"Protein is one area that continues to grow in popularity," says Gray, with sales increasing year-on-year as the modern consumer regularly looks to have more access to exciting but healthier alternatives to their everyday soft drink."
"Every Boost Protein drink contains 20g of protein and, as the government indicates we need approximately 50g of protein per day, Boost Protein can act as a top up for consumers to help them reach their daily recommended intake." Gray acknowledges that the sugar levy has brought "unprecedented change" to the category. But he adds: "What hasn’t changed is that, above all, a customer’s main priority is ensuring that they get the same great taste from their favourites soft drinks without having to pay a higher price.
"We’ve taken the decision to reformulate our recipe, reducing sugar levels but never deviating from our mission to supply great tasting energy drinks at an exceptional price for both retailer and consumer."
Boosting protein intake
The Boost Protein launch marks a crossover into the active nutrition territory where Grenade competes with its Carb Killa shakes. "At the moment they sit in the specialist aisles such as pharmacy or sports nutrition but we’re desperately trying to get moved into the chillers," says head of marketing Rob Flanagan.
"This is about shopper convenience, supplying drinks that are in a format that’s right for them. Serving them chilled is the format that most consumers will drink them in and it’s just joining all of that up for the shopper."
Chief marketing officer Juliet Barratt adds: "Merchandising is one of the biggest challenges. We are developing a category. It’s growing vey quickly and many retailers just don’t know what to do with it.
"There’s the energy boost demand that was the preserve of energy drinks and coffee in the past. But around active nutrition there are other shopper occasions like informed functions, excusable treats, health on the go, calorie reduction and, of course, there’s a sports element in there.
"It’s meeting a new set of needs that consumers are looking for. People are looking for innovation in this space and they don’t want to sacrifice taste to be healthy."
Lucozade Ribena Suntory is investing hard to make sure that it doesn’t get lost in all of the new noise in the wider functional drinks category.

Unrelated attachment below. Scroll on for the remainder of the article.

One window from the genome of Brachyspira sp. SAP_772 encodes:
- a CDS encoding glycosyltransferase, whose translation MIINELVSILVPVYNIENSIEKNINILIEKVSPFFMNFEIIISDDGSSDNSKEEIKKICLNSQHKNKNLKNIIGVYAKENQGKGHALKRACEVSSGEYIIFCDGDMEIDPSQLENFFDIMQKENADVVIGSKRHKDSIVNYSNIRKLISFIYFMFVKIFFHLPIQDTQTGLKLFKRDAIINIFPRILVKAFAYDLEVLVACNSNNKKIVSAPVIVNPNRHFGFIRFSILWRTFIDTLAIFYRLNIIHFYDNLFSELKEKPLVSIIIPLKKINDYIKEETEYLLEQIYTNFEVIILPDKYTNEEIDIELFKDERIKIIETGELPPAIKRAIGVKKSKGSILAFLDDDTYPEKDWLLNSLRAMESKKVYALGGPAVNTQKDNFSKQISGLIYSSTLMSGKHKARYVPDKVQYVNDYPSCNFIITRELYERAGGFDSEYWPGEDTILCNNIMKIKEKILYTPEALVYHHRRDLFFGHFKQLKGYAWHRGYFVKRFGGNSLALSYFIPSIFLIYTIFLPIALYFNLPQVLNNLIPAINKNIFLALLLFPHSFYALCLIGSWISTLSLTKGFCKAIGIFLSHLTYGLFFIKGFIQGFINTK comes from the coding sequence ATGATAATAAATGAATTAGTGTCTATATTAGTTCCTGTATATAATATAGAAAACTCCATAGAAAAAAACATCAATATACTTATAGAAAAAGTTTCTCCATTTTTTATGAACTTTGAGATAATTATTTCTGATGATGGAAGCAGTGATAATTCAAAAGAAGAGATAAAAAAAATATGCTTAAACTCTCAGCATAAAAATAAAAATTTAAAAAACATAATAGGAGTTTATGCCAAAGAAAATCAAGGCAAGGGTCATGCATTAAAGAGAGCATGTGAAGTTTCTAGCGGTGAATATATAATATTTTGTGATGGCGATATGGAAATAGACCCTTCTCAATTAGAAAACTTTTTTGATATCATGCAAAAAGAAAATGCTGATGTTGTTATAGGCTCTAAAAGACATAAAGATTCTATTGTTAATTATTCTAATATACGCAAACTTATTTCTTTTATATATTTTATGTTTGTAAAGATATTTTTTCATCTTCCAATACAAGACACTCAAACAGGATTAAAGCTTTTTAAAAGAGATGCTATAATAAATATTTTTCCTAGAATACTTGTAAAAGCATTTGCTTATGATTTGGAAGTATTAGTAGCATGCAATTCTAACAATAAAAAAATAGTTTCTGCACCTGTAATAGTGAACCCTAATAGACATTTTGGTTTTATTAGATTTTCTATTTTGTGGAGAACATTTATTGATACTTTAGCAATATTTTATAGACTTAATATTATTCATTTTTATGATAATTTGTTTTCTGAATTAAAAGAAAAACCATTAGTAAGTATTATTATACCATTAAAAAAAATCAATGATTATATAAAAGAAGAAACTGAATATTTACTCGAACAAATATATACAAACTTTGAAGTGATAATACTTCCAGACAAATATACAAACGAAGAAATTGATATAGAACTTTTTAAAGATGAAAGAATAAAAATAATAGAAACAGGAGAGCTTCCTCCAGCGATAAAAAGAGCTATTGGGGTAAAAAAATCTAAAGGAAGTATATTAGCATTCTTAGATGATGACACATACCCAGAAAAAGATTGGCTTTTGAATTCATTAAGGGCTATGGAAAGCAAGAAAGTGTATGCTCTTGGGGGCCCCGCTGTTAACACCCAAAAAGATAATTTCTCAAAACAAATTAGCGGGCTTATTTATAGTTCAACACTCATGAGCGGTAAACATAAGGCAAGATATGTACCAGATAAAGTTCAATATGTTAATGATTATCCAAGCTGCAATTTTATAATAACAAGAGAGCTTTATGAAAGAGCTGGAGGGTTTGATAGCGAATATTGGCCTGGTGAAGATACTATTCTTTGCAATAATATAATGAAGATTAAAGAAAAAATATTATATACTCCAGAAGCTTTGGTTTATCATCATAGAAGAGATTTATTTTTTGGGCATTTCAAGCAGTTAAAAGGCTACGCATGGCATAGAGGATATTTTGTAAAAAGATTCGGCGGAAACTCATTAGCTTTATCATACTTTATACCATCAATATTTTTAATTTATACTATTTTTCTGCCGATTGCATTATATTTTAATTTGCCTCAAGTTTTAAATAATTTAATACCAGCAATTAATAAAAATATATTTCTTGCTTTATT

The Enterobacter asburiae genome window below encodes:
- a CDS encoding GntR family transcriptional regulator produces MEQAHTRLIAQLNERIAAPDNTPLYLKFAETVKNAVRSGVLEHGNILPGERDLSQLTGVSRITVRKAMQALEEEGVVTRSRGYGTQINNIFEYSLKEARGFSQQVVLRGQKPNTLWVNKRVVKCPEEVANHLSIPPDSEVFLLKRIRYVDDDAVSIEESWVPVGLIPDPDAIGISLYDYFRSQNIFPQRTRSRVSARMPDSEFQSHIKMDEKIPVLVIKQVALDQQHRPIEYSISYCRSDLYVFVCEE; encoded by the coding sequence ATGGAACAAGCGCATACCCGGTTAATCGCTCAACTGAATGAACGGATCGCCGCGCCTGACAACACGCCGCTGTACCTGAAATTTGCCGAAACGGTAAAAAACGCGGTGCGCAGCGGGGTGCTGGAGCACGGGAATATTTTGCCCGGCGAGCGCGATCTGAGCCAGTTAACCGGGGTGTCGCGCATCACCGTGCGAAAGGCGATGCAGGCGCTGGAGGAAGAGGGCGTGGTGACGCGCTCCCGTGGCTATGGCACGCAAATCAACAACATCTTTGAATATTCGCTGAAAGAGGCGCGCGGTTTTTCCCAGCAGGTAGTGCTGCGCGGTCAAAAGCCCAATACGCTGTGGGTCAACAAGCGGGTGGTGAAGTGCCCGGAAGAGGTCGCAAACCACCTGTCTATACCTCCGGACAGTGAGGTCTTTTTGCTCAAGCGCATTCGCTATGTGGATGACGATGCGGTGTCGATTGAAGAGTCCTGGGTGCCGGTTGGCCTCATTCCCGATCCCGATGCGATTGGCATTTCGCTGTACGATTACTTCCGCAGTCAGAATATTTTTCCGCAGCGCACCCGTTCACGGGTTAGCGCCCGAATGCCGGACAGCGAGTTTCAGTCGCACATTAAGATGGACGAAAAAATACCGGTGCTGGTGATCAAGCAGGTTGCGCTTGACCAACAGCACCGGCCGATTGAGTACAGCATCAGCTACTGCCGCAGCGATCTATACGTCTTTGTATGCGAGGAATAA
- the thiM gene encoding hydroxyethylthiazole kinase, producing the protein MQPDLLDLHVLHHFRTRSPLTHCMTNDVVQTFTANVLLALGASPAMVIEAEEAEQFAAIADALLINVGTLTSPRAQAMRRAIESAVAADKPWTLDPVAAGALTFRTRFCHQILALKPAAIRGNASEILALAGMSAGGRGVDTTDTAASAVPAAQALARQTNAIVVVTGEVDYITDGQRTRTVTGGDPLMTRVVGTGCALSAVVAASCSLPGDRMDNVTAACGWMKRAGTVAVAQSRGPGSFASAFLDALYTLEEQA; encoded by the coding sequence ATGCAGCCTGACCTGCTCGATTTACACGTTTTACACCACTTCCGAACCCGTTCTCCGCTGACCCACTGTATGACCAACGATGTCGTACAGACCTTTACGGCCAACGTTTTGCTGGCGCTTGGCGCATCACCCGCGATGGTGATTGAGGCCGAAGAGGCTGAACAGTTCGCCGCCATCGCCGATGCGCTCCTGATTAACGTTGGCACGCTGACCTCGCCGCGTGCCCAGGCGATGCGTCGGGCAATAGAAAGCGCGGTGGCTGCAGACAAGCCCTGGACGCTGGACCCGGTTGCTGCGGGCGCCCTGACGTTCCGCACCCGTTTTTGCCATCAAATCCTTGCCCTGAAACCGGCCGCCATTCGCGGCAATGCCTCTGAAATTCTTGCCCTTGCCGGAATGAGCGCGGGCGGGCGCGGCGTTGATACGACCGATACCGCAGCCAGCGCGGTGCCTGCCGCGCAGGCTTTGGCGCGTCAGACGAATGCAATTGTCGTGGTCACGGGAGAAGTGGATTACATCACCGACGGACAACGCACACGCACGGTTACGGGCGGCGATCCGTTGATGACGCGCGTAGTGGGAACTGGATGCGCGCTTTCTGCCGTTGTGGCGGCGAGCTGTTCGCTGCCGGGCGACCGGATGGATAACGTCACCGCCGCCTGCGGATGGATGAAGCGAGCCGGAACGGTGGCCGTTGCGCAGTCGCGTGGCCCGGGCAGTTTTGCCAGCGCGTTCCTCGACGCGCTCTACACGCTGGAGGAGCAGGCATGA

Lucozade Energy is being supported by a £10m campaign that includes TV, outdoor, digital and in-store activity, which it says will reach 94% of adults this summer. The campaign is backed by sampling with seven million million people being given freebies and a 50p-off next purchase coupon.
Meanwhile, Lucozade Zero is currently collaborating with ITV2’s Love Island. The TV advertising is part of a £6m spend behind the Lucozade Zero brand which also includes outdoor, social and digital media, and in-store activation.
And Lucozade Sport is being backed by an on-pack competition where consumers can win Fitbits and holidays.
UK sales director Scott Meredith says: "Sports drinks are an important part of the category for forecourts as consumers look for hydration on-the-go before and after exercise. As the number of health-conscious consumers continues to grow it’s crucial that the brands’ lower-sugar and zero-sugar alternatives are on shelf alongside core variants."
As well as the drinks chillers, functional products are also moving to the counter top. Blockhead markets a portfolio of products which it says are aimed at helping its consumers "live more in the now".
The range comprises energy-giving and essential vitamin chewing gums both sugar-free and a caffeine gum that featured on a BBC programme about sports performance products.
It is available in Londis, Budgens, Nisa and Costcutter stores, and the brand is being supported by sponsorships and events.
Alex Goodman, brand creative and communications manager, says: "Blockhead is focused on merging the functions of the energy and vitamin market, with the ease, convenience and impulsive nature of the chewing gum market. Feedback from our chewers is that it becomes a part of their routine and makes them feel confident about tackling whatever is going on in their lives to the best of their ability, whether that is a journalist racing against a deadline or a cyclist taking on the next hill."
Goodman says it sees Blockhead as sitting alongside protein bar brands such as Bounce, Graze and Trek.
"We are viewing this as the emergence of a new consumer-driven category that we call functional confectionery," says Goodman.
"We are looking at smaller cartons to reduce initial investment from retailers until they can see the rate of sale works for them and their cash flow."
Goodman thinks packaging is important in this category. "We have a black product in contrast to the kaleidoscope of surrounding colours," he says. "We love clean space in our design, and it lends a more premium and sleek feel which helps with our price point. We have also launched resealable pouches, to allow easier recycling and less waste."
Active nutrition is actively growing
With the pressure on high-energy and sugary drinks, a gap is emerging for makers of high-protein, low-sugar drinks to move into.
Grenade is looking to get its Carb Killa shakes out of the specialist sports nutrition aisle and into chillers with other convenience products.
"We don’t see these as specialist products any more, just as alternatives to milkshakes or high sugar drinks that are found in the chiller," says chief marketing officer Juliet Barratt.